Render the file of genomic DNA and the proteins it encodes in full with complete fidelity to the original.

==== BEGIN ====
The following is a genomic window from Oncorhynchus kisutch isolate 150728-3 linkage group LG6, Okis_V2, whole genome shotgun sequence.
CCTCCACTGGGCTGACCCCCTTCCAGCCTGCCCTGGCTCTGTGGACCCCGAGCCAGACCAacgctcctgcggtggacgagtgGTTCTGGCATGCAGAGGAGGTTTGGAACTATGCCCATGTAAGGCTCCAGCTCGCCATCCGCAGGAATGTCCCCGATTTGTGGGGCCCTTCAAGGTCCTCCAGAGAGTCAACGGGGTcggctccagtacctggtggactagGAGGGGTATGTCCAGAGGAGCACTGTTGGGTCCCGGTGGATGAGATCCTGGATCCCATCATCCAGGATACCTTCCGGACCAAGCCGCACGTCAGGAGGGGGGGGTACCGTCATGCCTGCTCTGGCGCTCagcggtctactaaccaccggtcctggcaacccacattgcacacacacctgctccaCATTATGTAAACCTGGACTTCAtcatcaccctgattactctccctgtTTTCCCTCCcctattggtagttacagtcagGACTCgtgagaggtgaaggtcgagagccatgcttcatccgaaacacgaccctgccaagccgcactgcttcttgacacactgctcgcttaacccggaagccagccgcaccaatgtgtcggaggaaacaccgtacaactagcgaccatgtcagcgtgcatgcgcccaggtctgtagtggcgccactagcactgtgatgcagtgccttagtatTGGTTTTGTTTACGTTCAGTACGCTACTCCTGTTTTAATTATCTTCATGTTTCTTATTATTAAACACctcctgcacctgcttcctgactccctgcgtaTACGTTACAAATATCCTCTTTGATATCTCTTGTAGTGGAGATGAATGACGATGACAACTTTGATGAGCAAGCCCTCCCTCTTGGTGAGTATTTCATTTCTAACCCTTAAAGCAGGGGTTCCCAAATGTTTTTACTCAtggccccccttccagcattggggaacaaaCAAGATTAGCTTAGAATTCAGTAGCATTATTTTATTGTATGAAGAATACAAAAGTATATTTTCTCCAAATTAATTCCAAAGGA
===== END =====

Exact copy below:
The following is a genomic window from Oncorhynchus kisutch isolate 150728-3 linkage group LG6, Okis_V2, whole genome shotgun sequence.
CCTCCACTGGGCTGACCCCCTTCCAGCCTGCCCTGGCTCTGTGGACCCCGAGCCAGACCAacgctcctgcggtggacgagtgGTTCTGGCATGCAGAGGAGGTTTGGAACTATGCCCATGTAAGGCTCCAGCTCGCCATCCGCAGGAATGTCCCCGATTTGTGGGGCCCTTCAAGGTCCTCCAGAGAGTCAACGGGGTcggctccagtacctggtggactagGAGGGGTATGTCCAGAGGAGCACTGTTGGGTCCCGGTGGATGAGATCCTGGATCCCATCATCCAGGATACCTTCCGGACCAAGCCGCACGTCAGGAGGGGGGGGTACCGTCATGCCTGCTCTGGCGCTCagcggtctactaaccaccggtcctggcaacccacattgcacacacacctgctccaCATTATGTAAACCTGGACTTCAtcatcaccctgattactctccctgtTTTCCCTCCcctattggtagttacagtcagGACTCgtgagaggtgaaggtcgagagccatgcttcatccgaaacacgaccctgccaagccgcactgcttcttgacacactgctcgcttaacccggaagccagccgcaccaatgtgtcggaggaaacaccgtacaactagcgaccatgtcagcgtgcatgcgcccaggtctgtagtggcgccactagcactgtgatgcagtgccttagtatTGGTTTTGTTTACGTTCAGTACGCTACTCCTGTTTTAATTATCTTCATGTTTCTTATTATTAAACACctcctgcacctgcttcctgactccctgcgtaTACGTTACAAATATCCTCTTTGATATCTCTTGTAGTGGAGATGAATGACGATGACAACTTTGATGAGCAAGCCCTCCCTCTTGGTGAGTATTTCATTTCTAACCCTTAAAGCAGGGGTTCCCAAATGTTTTTACTCAtggccccccttccagcattggggaacaaaCAAGATTAGCTTAGAATTCAGTAGCATTATTTTATTGTATGAAGAATACAAAAGTATATTTTCTCCAAATTAATTCCAAAGGA